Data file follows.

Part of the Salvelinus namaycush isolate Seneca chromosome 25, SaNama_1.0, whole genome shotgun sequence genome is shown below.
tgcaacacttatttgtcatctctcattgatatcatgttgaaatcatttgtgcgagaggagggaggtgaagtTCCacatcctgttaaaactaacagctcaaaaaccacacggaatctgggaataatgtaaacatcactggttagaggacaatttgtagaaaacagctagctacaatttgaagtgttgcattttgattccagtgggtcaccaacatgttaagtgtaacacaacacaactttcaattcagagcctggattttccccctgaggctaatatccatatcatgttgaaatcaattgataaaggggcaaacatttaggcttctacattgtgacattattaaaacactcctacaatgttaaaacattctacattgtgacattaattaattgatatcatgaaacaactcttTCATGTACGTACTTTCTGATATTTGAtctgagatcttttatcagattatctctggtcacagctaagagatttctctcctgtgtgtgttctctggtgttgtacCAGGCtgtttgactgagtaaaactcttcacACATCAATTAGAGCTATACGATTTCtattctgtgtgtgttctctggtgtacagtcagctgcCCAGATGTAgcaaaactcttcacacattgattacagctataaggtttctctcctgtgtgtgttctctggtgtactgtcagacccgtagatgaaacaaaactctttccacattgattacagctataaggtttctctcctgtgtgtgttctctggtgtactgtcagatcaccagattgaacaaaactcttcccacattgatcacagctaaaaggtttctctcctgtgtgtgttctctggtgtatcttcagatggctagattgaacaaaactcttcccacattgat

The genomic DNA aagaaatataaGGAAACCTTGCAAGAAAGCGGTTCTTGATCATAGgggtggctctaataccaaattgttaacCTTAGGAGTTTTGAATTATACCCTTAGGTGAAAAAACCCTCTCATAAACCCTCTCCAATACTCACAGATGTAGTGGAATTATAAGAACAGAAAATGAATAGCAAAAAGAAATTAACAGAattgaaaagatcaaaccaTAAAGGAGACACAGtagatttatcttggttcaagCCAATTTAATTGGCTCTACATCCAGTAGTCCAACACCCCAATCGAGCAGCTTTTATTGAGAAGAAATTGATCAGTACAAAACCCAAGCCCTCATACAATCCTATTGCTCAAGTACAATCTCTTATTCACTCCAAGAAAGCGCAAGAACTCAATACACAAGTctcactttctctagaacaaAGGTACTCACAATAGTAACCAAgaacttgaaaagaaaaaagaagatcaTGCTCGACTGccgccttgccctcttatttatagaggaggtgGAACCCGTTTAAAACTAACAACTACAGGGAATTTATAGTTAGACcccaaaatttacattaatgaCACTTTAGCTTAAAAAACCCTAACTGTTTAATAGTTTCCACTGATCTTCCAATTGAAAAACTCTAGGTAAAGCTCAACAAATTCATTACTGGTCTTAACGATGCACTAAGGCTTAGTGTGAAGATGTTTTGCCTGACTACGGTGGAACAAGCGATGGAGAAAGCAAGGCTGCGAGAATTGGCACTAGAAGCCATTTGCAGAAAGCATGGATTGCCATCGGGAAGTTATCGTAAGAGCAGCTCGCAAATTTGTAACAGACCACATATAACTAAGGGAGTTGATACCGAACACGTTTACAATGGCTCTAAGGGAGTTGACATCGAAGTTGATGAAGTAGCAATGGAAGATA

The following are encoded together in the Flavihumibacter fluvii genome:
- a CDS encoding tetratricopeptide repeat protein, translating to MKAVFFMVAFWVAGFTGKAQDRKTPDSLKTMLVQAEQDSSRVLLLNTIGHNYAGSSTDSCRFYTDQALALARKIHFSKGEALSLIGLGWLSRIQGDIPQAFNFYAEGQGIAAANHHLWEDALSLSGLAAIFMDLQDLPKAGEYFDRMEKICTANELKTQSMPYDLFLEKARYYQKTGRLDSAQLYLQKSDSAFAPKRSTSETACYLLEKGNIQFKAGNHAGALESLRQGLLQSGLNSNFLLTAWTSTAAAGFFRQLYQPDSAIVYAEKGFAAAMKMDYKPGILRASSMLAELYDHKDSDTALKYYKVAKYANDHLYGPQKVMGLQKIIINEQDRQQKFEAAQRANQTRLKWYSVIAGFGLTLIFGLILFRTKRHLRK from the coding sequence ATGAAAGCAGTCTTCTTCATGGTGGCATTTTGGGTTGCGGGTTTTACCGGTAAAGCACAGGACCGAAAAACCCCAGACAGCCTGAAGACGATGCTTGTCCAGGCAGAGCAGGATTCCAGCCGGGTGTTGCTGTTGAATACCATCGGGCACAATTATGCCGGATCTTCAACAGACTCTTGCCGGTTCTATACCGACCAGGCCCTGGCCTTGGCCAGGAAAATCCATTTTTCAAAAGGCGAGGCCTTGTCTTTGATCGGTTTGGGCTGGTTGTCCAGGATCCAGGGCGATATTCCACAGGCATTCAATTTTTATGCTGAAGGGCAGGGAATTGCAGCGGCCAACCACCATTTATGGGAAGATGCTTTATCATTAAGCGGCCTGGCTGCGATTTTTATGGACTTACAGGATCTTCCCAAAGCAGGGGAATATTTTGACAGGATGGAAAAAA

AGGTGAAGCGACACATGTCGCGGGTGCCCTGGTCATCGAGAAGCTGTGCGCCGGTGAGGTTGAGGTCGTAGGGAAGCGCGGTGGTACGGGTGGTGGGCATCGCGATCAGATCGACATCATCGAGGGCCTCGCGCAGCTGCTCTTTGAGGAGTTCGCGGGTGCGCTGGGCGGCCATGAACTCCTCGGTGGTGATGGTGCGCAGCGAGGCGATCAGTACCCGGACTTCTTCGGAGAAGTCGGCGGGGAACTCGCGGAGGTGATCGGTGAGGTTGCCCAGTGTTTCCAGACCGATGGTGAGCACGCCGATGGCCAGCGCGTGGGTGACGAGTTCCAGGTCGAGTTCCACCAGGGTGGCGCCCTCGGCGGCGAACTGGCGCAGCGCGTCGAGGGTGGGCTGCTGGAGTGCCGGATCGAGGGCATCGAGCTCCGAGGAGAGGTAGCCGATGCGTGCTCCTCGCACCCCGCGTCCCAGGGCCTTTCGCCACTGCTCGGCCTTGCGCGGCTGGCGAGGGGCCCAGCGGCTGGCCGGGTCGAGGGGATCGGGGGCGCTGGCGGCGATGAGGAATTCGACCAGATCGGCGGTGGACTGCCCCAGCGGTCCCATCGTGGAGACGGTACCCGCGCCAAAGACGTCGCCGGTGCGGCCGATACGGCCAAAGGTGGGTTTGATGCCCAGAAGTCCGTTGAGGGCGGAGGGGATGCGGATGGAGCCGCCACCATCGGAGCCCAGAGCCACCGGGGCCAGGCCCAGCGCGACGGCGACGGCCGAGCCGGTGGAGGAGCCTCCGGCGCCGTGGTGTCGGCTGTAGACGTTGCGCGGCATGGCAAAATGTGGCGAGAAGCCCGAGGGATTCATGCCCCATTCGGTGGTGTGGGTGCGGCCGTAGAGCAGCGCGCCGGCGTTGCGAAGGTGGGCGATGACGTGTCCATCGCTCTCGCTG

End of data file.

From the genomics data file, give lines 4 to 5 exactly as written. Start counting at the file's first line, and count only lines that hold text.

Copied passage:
The following are encoded together in the Flavihumibacter fluvii genome:
- a CDS encoding tetratricopeptide repeat protein, translating to MKAVFFMVAFWVAGFTGKAQDRKTPDSLKTMLVQAEQDSSRVLLLNTIGHNYAGSSTDSCRFYTDQALALARKIHFSKGEALSLIGLGWLSRIQGDIPQAFNFYAEGQGIAAANHHLWEDALSLSGLAAIFMDLQDLPKAGEYFDRMEKICTANELKTQSMPYDLFLEKARYYQKTGRLDSAQLYLQKSDSAFAPKRSTSETACYLLEKGNIQFKAGNHAGALESLRQGLLQSGLNSNFLLTAWTSTAAAGFFRQLYQPDSAIVYAEKGFAAAMKMDYKPGILRASSMLAELYDHKDSDTALKYYKVAKYANDHLYGPQKVMGLQKIIINEQDRQQKFEAAQRANQTRLKWYSVIAGFGLTLIFGLILFRTKRHLRK from the coding sequence ATGAAAGCAGTCTTCTTCATGGTGGCATTTTGGGTTGCGGGTTTTACCGGTAAAGCACAGGACCGAAAAACCCCAGACAGCCTGAAGACGATGCTTGTCCAGGCAGAGCAGGATTCCAGCCGGGTGTTGCTGTTGAATACCATCGGGCACAATTATGCCGGATCTTCAACAGACTCTTGCCGGTTCTATACCGACCAGGCCCTGGCCTTGGCCAGGAAAATCCATTTTTCAAAAGGCGAGGCCTTGTCTTTGATCGGTTTGGGCTGGTTGTCCAGGATCCAGGGCGATATTCCACAGGCATTCAATTTTTATGCTGAAGGGCAGGGAATTGCAGCGGCCAACCACCATTTATGGGAAGATGCTTTATCATTAAGCGGCCTGGCTGCGATTTTTATGGACTTACAGGATCTTCCCAAAGCAGGGGAATATTTTGACAGGATGGAAAAAA